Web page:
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Let $A$ a $n\times n$ matrix, with $\det A=0$. Let $D$ a $n\times n$ diagonal matrix. Can we infer that $\det(A+D)$ is always $\neq 0$? I think the answer is "yes", but I do not know how to prove it.

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    $\begingroup$ Do you want to assume that $D$ is not the zero matrix? $\endgroup$ – Bobby Grizzard Jul 19 '15 at 19:23
  • $\begingroup$ @BobbyGrizzard hah. That is an even more trivial counterexample than mine. $\endgroup$ – JMoravitz Jul 19 '15 at 19:24
  • $\begingroup$ @JMoravitz Actually, given the assumption $\det A = 0$, it is exactly your counterexample. $\endgroup$ – Strants Jul 19 '15 at 20:13
  • $\begingroup$ @Strants not necessarily. My counterexample was more general and allowed for $D$ that are not the zero matrix, and as pointed out in a formerly deleted comment, when $\det D\neq 0$ you would have $\det A\neq 0$, but of course all we need is at least one case to disprove the claim. Bobby's answer is nice because in every case that $\det A=0$ and $D$ is the zero matrix, you have $\det (A+D)=\det A=0$. $\endgroup$ – JMoravitz Jul 19 '15 at 20:28
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Consider for trivial counterexample $A=-D$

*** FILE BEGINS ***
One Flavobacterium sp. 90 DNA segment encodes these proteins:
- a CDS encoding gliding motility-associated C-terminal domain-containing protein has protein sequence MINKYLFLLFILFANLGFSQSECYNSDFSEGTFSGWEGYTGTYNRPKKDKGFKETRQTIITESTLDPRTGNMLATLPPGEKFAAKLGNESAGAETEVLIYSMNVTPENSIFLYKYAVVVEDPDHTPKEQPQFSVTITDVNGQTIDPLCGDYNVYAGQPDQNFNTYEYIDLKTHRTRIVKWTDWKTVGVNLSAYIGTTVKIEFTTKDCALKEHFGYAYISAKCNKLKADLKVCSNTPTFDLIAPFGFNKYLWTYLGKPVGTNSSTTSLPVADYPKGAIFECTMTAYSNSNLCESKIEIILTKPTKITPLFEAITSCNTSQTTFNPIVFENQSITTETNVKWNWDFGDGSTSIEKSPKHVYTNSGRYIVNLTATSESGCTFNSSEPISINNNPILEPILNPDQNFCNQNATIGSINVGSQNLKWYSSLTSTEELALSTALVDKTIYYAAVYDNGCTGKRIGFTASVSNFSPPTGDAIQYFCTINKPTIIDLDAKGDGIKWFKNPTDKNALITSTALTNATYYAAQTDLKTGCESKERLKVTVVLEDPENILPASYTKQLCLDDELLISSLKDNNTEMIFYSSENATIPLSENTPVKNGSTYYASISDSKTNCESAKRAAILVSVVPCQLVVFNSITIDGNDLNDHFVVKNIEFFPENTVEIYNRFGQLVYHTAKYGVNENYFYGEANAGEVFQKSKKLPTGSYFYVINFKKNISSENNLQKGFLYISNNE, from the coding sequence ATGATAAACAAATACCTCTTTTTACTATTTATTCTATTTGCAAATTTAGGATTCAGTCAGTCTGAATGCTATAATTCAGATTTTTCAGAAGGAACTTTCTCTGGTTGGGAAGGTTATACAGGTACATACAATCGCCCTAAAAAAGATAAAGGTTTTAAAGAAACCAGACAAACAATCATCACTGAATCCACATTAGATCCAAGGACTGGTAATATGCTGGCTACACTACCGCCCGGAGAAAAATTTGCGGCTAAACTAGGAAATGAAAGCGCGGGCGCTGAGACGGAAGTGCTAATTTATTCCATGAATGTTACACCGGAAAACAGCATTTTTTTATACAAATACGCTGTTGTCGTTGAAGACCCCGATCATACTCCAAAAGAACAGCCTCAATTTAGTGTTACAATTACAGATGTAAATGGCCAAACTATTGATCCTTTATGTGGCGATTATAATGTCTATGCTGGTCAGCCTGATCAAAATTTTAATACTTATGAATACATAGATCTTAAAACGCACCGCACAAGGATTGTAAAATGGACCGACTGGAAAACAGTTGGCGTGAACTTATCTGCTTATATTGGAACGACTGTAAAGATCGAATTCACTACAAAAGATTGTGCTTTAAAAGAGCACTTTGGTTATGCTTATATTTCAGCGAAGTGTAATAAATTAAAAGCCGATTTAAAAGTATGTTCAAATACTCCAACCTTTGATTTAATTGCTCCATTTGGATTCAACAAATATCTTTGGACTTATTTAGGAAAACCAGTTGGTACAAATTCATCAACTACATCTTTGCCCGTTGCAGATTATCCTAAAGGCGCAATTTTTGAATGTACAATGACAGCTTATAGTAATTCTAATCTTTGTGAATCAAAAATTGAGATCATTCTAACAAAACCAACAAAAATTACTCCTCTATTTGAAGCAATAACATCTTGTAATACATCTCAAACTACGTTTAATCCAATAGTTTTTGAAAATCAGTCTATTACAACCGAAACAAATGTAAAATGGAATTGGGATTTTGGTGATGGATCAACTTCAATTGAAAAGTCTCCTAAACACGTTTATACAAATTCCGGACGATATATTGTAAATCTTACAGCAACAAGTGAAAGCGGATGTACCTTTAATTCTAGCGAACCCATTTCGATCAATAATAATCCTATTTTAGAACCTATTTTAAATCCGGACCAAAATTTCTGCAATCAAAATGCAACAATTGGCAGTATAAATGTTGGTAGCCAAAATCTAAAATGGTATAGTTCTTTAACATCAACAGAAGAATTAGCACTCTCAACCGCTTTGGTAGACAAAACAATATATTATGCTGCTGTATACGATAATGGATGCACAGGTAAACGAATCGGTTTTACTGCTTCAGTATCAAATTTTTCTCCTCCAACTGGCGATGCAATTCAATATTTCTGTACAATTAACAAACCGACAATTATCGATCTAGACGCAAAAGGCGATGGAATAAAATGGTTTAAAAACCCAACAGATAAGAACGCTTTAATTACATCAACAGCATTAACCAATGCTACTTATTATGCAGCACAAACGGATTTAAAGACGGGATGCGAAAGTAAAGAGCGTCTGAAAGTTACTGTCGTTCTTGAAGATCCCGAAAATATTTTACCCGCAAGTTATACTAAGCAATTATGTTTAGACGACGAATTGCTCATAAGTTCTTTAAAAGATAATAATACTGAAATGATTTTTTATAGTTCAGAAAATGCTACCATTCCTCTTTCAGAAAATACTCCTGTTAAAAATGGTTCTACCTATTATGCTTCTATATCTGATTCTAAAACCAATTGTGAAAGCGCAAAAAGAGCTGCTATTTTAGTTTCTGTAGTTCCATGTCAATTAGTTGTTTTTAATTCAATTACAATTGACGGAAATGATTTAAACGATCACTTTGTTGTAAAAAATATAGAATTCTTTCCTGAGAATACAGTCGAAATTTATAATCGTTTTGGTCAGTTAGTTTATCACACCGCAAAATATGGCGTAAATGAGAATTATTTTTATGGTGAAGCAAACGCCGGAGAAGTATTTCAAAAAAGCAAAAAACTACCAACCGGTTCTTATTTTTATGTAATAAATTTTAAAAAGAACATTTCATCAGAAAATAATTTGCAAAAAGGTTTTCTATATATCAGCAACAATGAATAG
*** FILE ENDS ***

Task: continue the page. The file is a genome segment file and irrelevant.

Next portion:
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    $\begingroup$ I like counter examples... Vote up! $\endgroup$ – johannesvalks Jul 19 '15 at 19:22
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A non - trivial counterexample with $\det A = 0$ and $\det D \neq 0$:

Let $$A =\begin{bmatrix} 0 & 0 \\ 1 & 2 \end{bmatrix}$$ and $$D = \begin{bmatrix} -1 & 0 \\ 0 & -2\end{bmatrix}.$$

Then, $$A+D =\begin{bmatrix} -1 & 0 \\1 & 0 \end{bmatrix},$$ with $\det(A+D) = 0$.

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The answer is"No".

Look at a diagonal matrix $D = \text{diag} (d_1, d_2, \ldots, d_n)$ with $d_i \ne 0$, $1 \le i \le n$; then in fact $\det D \ne 0$. Form $A$ from $D$ by replacing at least one $d_i$ with $-d_i$ and at least one $d_j$, $j \ne i$, by $0$· Then $\det A = 0$ and $D + A$ is a diagonal matrix with (at least) $(D + A)_{ii} = 0$, whence $\det (D + A) = 0$.

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